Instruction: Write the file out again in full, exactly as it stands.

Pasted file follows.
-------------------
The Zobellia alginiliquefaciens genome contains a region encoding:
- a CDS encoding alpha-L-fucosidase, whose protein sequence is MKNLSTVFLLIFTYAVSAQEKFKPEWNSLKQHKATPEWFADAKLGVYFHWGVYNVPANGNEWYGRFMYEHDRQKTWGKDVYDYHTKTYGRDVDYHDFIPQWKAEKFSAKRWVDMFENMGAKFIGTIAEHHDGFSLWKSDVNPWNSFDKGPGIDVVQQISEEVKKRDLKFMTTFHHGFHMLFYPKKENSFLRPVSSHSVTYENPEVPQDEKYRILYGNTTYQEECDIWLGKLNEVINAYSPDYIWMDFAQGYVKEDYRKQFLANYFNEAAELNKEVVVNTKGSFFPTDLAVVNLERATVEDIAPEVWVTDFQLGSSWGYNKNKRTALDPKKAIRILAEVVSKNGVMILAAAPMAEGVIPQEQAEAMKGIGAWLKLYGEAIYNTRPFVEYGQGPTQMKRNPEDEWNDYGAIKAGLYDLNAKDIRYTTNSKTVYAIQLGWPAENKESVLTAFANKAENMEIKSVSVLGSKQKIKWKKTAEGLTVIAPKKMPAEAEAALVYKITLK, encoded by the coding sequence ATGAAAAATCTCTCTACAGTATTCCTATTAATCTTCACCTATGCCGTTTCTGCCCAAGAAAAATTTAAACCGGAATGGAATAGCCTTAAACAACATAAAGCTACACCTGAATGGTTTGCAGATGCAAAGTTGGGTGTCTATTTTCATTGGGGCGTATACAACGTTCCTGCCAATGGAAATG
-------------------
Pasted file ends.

The Zobellia alginiliquefaciens genome contains a region encoding:
- a CDS encoding alpha-L-fucosidase, whose protein sequence is MKNLSTVFLLIFTYAVSAQEKFKPEWNSLKQHKATPEWFADAKLGVYFHWGVYNVPANGNEWYGRFMYEHDRQKTWGKDVYDYHTKTYGRDVDYHDFIPQWKAEKFSAKRWVDMFENMGAKFIGTIAEHHDGFSLWKSDVNPWNSFDKGPGIDVVQQISEEVKKRDLKFMTTFHHGFHMLFYPKKENSFLRPVSSHSVTYENPEVPQDEKYRILYGNTTYQEECDIWLGKLNEVINAYSPDYIWMDFAQGYVKEDYRKQFLANYFNEAAELNKEVVVNTKGSFFPTDLAVVNLERATVEDIAPEVWVTDFQLGSSWGYNKNKRTALDPKKAIRILAEVVSKNGVMILAAAPMAEGVIPQEQAEAMKGIGAWLKLYGEAIYNTRPFVEYGQGPTQMKRNPEDEWNDYGAIKAGLYDLNAKDIRYTTNSKTVYAIQLGWPAENKESVLTAFANKAENMEIKSVSVLGSKQKIKWKKTAEGLTVIAPKKMPAEAEAALVYKITLK, encoded by the coding sequence ATGAAAAATCTCTCTACAGTATTCCTATTAATCTTCACCTATGCCGTTTCTGCCCAAGAAAAATTTAAACCGGAATGGAATAGCCTTAAACAACATAAAGCTACACCTGAATGGTTTGCAGATGCAAAGTTGGGTGTCTATTTTCATTGGGGCGTATACAACGTTCCTGCCAATGGAAATG